Game Mastery

Why Won’t They Roleplay – Part 1

by on Aug.25, 2008, under player management

This is hopefully the start of a longer series wherein I discuss how to get your players more involved in the roleplay aspects of the game. Many GMs get frustrated by players who don’t bother getting into character and I see a lot of forum posts about the topic. I feel that one of my biggest strengths as a GM is in drawing players out of their shells, and I’d like to share my methods.

Before I begin I need to make clear that you can’t force players to roleplay. RP isn’t fun for everyone. Many have tried it and decided that it’s just not for them. Some of these players show up for a beer ‘n pretzels style hack and slash fest. Others like building and optimizing characters. Some people just show up to game because it’s where all their friends are.

In one game I was in we had a player who was clearly bored with combat. We figured he was the roleplaying type, except that he kept his mouth shut during any sort of PC or NPC interaction. And he didn’t know any of us previous to the game. As far as we could tell, he  showed up so his dice could get exercise.

Other players were dissatisfied so we had group therapy. We went around and talked about what everyone got out of the game. When it got to this player he said that what he enjoyed was the story. We were confused. He didn’t bother roleplaying but he was showing up for the story in the game? It turned out he just liked the storytelling aspect of the game. He showed up to listen to the GM’s plot and probably would have been just as happy spectating as playing.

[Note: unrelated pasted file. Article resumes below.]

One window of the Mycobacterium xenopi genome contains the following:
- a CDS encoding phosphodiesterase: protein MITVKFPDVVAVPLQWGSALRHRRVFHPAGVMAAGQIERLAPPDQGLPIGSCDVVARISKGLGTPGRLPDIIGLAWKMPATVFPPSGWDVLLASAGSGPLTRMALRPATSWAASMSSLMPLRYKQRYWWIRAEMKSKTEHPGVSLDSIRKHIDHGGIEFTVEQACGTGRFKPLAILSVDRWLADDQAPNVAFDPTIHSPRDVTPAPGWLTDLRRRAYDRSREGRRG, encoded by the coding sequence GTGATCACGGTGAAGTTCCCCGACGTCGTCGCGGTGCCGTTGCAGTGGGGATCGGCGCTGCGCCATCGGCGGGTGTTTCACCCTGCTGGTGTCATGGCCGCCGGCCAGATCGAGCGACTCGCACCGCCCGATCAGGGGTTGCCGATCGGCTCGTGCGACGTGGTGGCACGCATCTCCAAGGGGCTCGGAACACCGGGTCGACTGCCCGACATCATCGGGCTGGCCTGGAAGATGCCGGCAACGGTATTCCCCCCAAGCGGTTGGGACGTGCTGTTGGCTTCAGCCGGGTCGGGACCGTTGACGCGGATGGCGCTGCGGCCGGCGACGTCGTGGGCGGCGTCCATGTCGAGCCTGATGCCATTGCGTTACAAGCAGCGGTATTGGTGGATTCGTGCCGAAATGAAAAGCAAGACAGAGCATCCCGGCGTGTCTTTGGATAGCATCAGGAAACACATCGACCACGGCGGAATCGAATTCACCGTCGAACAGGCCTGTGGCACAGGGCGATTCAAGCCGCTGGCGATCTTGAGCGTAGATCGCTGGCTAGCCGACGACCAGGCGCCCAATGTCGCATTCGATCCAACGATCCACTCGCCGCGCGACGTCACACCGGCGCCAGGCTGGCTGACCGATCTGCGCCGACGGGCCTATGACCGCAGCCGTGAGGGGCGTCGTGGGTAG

What I’m getting at is that some players don’t want to roleplay. They come to game for other reasons. If you try and force them to roleplay they’re going to be miserable and you’re going to be frustrated. Where possible give these players what they want and offer the roleplay to other players. In the case of the story gamer, he’d be just as happy watching someone else’s plot, so focus the plot elsewhere and you’ll make two players happy.

D&D is the name of the game, but it applies to so many different games. My games are collaborative storytelling. Others are math homework. There needs to be consistency between the game the GM is offering and what the players are expecting. Sometimes you have to accept that somebody is just a warm body at your table. Other times you may be better off finding different players. Be aware of what game you offer and what your players are after.

Next time we’ll discuss encouraging roleplay.

(Continue on to Part 2)

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